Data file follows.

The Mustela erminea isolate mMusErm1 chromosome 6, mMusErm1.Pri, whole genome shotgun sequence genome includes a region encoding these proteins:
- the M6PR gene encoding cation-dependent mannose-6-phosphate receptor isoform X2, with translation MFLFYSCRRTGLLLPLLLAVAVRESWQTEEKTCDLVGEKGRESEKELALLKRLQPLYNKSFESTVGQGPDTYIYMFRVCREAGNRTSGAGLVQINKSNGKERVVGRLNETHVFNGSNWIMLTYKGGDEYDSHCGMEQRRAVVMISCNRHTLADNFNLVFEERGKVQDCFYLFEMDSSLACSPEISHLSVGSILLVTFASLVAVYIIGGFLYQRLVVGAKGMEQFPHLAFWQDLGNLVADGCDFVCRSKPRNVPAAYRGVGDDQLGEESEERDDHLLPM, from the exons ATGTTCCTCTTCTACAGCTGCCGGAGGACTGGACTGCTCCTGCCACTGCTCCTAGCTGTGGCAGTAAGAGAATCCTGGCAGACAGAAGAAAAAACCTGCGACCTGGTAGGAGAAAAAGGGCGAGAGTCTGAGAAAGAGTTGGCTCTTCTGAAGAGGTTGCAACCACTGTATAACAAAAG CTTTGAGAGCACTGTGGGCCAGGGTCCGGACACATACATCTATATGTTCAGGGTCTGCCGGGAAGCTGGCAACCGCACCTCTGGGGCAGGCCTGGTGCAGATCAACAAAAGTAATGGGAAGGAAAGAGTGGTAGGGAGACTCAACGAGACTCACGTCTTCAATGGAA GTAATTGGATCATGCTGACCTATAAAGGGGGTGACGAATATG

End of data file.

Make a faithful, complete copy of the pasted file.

The Mustela erminea isolate mMusErm1 chromosome 6, mMusErm1.Pri, whole genome shotgun sequence genome includes a region encoding these proteins:
- the M6PR gene encoding cation-dependent mannose-6-phosphate receptor isoform X2, with translation MFLFYSCRRTGLLLPLLLAVAVRESWQTEEKTCDLVGEKGRESEKELALLKRLQPLYNKSFESTVGQGPDTYIYMFRVCREAGNRTSGAGLVQINKSNGKERVVGRLNETHVFNGSNWIMLTYKGGDEYDSHCGMEQRRAVVMISCNRHTLADNFNLVFEERGKVQDCFYLFEMDSSLACSPEISHLSVGSILLVTFASLVAVYIIGGFLYQRLVVGAKGMEQFPHLAFWQDLGNLVADGCDFVCRSKPRNVPAAYRGVGDDQLGEESEERDDHLLPM, from the exons ATGTTCCTCTTCTACAGCTGCCGGAGGACTGGACTGCTCCTGCCACTGCTCCTAGCTGTGGCAGTAAGAGAATCCTGGCAGACAGAAGAAAAAACCTGCGACCTGGTAGGAGAAAAAGGGCGAGAGTCTGAGAAAGAGTTGGCTCTTCTGAAGAGGTTGCAACCACTGTATAACAAAAG CTTTGAGAGCACTGTGGGCCAGGGTCCGGACACATACATCTATATGTTCAGGGTCTGCCGGGAAGCTGGCAACCGCACCTCTGGGGCAGGCCTGGTGCAGATCAACAAAAGTAATGGGAAGGAAAGAGTGGTAGGGAGACTCAACGAGACTCACGTCTTCAATGGAA GTAATTGGATCATGCTGACCTATAAAGGGGGTGACGAATATG